I think a better approach is to add features to forms that make them difficult for computers to fill out properly. These can be completely invisible to people, leaving them with a friction-free user experience. I detail one method at . I use it on my blog, and I have had zero spam comments in the year it has been in use.

  5. MikeA Says:


    I think there are *many* more ways of posing such questions, at least more than the “type these 5 (uppercase) characters” captchas which have a finite set. It certainly wont stop the pr0n attack, but would make automated parsing of CAPTCHA’s much more difficult as it would have to understand where the question was in the challenge as well as answer it.

    For an (admintedly crappy) example…

    My name is Mike, how many letters in my name
    The number of characters in Mike is
    I have to press how many keys to enter Mike
    Mike needs how many letters to enter his name
    etc, etc.

    Sure, you can pre-compute the values and put them in a bot, but isnt this the same flaw as existing captcha’s? Difference being is that I think you have a much bigger challenge/response set. Even bigger if you throw in other bits to the challenge (e.g. Mike is friends with Nick. How many letters in each of their names) and dead ends (Nick is Mike’s friend. What color is is the grass they are playing on). One of the downsides I see is the increase storage, but disk space is cheep.

    I’m not saying that this is perfect - It certainly needs more research to see if it would work, and some non-computer experts (psychologists for example) to know which questions a base-line set of people can answer and ways of “mixing it up”, but I think it’s just one way of moving the bar on the problem (lets say that we can implement it correctly - I’ve not lots all faith in that just yet!), although I stand to be corrected.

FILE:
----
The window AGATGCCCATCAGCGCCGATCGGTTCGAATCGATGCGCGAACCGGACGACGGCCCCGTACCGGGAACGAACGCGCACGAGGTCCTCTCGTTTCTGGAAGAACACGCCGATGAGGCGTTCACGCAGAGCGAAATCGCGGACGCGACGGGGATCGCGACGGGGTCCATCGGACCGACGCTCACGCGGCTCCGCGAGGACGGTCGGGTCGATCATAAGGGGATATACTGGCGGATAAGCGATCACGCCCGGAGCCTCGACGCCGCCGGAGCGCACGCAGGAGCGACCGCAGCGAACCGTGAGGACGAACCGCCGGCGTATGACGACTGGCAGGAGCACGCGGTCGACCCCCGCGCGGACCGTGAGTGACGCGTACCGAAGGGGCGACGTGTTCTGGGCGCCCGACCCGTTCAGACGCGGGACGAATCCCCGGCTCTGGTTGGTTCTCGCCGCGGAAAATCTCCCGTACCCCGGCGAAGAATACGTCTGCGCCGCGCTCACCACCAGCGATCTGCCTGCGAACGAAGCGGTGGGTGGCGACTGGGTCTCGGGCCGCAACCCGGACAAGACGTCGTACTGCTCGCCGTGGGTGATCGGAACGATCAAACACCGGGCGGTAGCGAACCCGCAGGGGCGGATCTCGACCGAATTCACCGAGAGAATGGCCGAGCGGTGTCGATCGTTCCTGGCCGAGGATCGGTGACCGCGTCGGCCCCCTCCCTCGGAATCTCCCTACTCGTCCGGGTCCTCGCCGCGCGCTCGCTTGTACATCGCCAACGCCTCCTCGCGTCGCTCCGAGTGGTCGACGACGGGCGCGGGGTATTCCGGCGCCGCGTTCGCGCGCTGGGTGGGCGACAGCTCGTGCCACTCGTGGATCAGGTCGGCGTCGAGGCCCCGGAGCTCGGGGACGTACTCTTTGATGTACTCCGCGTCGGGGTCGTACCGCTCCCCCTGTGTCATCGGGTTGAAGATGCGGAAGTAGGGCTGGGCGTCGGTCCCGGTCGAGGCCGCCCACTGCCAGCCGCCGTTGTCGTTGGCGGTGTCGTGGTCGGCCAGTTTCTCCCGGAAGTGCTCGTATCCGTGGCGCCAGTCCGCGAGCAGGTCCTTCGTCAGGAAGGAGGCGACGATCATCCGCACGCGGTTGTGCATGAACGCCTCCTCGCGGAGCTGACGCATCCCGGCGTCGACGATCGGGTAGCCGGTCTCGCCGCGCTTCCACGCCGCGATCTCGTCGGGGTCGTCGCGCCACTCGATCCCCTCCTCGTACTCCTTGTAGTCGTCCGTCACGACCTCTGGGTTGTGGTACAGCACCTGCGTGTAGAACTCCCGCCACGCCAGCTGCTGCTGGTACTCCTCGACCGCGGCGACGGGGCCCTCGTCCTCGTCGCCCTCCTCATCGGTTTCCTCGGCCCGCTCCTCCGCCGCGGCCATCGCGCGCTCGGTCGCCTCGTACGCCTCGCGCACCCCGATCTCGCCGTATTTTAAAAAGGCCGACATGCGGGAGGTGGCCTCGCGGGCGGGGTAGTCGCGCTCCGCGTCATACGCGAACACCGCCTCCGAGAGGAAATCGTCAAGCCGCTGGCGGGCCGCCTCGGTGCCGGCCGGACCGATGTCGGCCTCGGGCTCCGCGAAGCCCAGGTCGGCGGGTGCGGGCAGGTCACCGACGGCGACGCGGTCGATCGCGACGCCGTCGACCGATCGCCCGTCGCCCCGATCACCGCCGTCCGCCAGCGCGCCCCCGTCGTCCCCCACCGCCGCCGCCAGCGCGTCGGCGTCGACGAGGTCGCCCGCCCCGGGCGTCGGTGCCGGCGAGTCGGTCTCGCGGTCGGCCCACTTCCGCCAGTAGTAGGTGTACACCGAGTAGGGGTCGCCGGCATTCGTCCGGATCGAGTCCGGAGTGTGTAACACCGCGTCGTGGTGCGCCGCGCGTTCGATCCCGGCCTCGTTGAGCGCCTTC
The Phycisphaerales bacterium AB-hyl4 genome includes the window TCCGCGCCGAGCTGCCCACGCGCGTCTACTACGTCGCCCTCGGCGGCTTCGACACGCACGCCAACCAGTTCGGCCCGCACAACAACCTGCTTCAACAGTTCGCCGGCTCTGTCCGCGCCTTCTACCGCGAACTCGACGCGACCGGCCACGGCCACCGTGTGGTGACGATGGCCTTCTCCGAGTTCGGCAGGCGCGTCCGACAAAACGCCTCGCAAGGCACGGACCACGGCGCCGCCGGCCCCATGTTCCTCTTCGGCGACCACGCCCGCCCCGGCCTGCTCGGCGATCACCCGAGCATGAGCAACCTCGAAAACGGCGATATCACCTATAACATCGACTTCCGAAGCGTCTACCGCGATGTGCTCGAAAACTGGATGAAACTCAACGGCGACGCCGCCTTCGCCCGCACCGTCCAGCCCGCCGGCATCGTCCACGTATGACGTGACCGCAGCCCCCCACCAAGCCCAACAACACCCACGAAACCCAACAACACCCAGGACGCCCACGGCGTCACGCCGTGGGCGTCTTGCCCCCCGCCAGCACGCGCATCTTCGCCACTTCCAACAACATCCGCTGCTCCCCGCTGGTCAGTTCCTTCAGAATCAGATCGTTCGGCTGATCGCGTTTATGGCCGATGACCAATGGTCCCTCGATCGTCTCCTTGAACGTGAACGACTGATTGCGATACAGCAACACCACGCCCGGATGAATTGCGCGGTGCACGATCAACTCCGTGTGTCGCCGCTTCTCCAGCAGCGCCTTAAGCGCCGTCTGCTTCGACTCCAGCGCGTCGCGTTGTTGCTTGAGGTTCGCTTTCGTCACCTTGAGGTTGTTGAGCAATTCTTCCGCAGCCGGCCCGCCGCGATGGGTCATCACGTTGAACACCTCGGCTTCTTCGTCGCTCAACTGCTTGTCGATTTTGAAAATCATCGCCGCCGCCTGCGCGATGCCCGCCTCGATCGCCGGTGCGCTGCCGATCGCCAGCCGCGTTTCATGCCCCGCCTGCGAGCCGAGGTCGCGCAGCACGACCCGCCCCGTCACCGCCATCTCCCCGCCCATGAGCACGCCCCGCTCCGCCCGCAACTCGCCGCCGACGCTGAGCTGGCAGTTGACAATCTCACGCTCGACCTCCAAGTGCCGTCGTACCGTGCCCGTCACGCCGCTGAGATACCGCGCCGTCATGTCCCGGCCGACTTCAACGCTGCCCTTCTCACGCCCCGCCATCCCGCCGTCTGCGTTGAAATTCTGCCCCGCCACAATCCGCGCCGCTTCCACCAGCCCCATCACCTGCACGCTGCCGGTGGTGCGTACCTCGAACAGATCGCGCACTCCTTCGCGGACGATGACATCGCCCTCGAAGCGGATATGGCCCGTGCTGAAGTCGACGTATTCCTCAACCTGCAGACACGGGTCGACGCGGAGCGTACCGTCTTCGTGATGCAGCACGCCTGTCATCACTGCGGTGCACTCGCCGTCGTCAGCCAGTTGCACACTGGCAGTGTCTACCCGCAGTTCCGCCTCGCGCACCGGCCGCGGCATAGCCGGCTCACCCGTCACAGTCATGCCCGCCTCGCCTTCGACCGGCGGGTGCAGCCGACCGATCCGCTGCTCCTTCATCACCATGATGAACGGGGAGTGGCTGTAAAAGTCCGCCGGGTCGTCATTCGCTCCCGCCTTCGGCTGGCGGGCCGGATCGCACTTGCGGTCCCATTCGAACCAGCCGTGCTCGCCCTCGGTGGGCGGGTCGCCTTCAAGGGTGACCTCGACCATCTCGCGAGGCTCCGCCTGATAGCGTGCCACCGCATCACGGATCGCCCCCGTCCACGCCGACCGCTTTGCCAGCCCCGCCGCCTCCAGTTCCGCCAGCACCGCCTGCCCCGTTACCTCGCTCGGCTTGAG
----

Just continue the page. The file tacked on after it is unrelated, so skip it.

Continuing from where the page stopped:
In saying this though, CAPTCHA’s are just a prevention technique, and are always going to be broken. Prevention followed by detection (just assume that so many attempts are simply going to get through which you then have to find and remove) is a more realistic, real-world, way to go.


    how about javascript-based client-side generated captchas using the same dynamic obfuscation methods that malware authors use to hide their exploits?

  7. kuza55 Says:


    I still contend that parsing (understanding and answering) text is much easier to do than OCR.

    And that the number of possibilities is still much higher in simple CAPTCHAs. Can you come up with hundreds of thousands of different questions?

    @Ned Batchelder: